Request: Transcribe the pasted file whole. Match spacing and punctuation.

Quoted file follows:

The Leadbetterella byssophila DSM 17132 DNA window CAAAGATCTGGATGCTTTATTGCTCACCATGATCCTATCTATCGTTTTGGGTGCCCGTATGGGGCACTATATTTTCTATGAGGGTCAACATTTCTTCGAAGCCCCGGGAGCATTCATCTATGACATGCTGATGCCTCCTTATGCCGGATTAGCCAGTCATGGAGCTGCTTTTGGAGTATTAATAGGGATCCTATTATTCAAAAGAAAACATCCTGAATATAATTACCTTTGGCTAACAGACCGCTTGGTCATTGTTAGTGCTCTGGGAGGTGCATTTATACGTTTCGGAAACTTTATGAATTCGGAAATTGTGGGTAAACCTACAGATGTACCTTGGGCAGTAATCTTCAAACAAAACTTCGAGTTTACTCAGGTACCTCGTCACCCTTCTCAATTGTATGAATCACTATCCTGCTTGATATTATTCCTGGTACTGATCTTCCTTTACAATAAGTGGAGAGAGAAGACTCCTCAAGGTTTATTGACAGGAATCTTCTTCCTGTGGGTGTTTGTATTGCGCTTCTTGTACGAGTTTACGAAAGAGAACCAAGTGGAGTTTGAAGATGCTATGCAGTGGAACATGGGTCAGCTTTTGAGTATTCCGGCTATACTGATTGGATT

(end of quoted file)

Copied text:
The Leadbetterella byssophila DSM 17132 DNA window CAAAGATCTGGATGCTTTATTGCTCACCATGATCCTATCTATCGTTTTGGGTGCCCGTATGGGGCACTATATTTTCTATGAGGGTCAACATTTCTTCGAAGCCCCGGGAGCATTCATCTATGACATGCTGATGCCTCCTTATGCCGGATTAGCCAGTCATGGAGCTGCTTTTGGAGTATTAATAGGGATCCTATTATTCAAAAGAAAACATCCTGAATATAATTACCTTTGGCTAACAGACCGCTTGGTCATTGTTAGTGCTCTGGGAGGTGCATTTATACGTTTCGGAAACTTTATGAATTCGGAAATTGTGGGTAAACCTACAGATGTACCTTGGGCAGTAATCTTCAAACAAAACTTCGAGTTTACTCAGGTACCTCGTCACCCTTCTCAATTGTATGAATCACTATCCTGCTTGATATTATTCCTGGTACTGATCTTCCTTTACAATAAGTGGAGAGAGAAGACTCCTCAAGGTTTATTGACAGGAATCTTCTTCCTGTGGGTGTTTGTATTGCGCTTCTTGTACGAGTTTACGAAAGAGAACCAAGTGGAGTTTGAAGATGCTATGCAGTGGAACATGGGTCAGCTTTTGAGTATTCCGGCTATACTGATTGGATT